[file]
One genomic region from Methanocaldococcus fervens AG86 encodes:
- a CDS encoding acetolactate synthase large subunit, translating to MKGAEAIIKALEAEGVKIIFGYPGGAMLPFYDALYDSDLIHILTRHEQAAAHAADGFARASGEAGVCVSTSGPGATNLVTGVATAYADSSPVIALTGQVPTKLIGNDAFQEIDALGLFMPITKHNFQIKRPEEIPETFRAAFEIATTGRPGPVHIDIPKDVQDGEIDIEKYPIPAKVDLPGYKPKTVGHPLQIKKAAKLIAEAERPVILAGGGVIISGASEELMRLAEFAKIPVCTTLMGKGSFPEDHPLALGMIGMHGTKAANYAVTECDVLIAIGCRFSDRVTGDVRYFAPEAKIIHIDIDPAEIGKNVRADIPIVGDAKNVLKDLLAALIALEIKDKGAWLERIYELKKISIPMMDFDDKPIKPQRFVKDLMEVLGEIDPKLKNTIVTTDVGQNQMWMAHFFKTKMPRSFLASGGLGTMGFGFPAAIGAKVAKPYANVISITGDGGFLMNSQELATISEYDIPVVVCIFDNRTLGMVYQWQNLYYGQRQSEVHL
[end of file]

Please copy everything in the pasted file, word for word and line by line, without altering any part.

One genomic region from Methanocaldococcus fervens AG86 encodes:
- a CDS encoding acetolactate synthase large subunit, translating to MKGAEAIIKALEAEGVKIIFGYPGGAMLPFYDALYDSDLIHILTRHEQAAAHAADGFARASGEAGVCVSTSGPGATNLVTGVATAYADSSPVIALTGQVPTKLIGNDAFQEIDALGLFMPITKHNFQIKRPEEIPETFRAAFEIATTGRPGPVHIDIPKDVQDGEIDIEKYPIPAKVDLPGYKPKTVGHPLQIKKAAKLIAEAERPVILAGGGVIISGASEELMRLAEFAKIPVCTTLMGKGSFPEDHPLALGMIGMHGTKAANYAVTECDVLIAIGCRFSDRVTGDVRYFAPEAKIIHIDIDPAEIGKNVRADIPIVGDAKNVLKDLLAALIALEIKDKGAWLERIYELKKISIPMMDFDDKPIKPQRFVKDLMEVLGEIDPKLKNTIVTTDVGQNQMWMAHFFKTKMPRSFLASGGLGTMGFGFPAAIGAKVAKPYANVISITGDGGFLMNSQELATISEYDIPVVVCIFDNRTLGMVYQWQNLYYGQRQSEVHL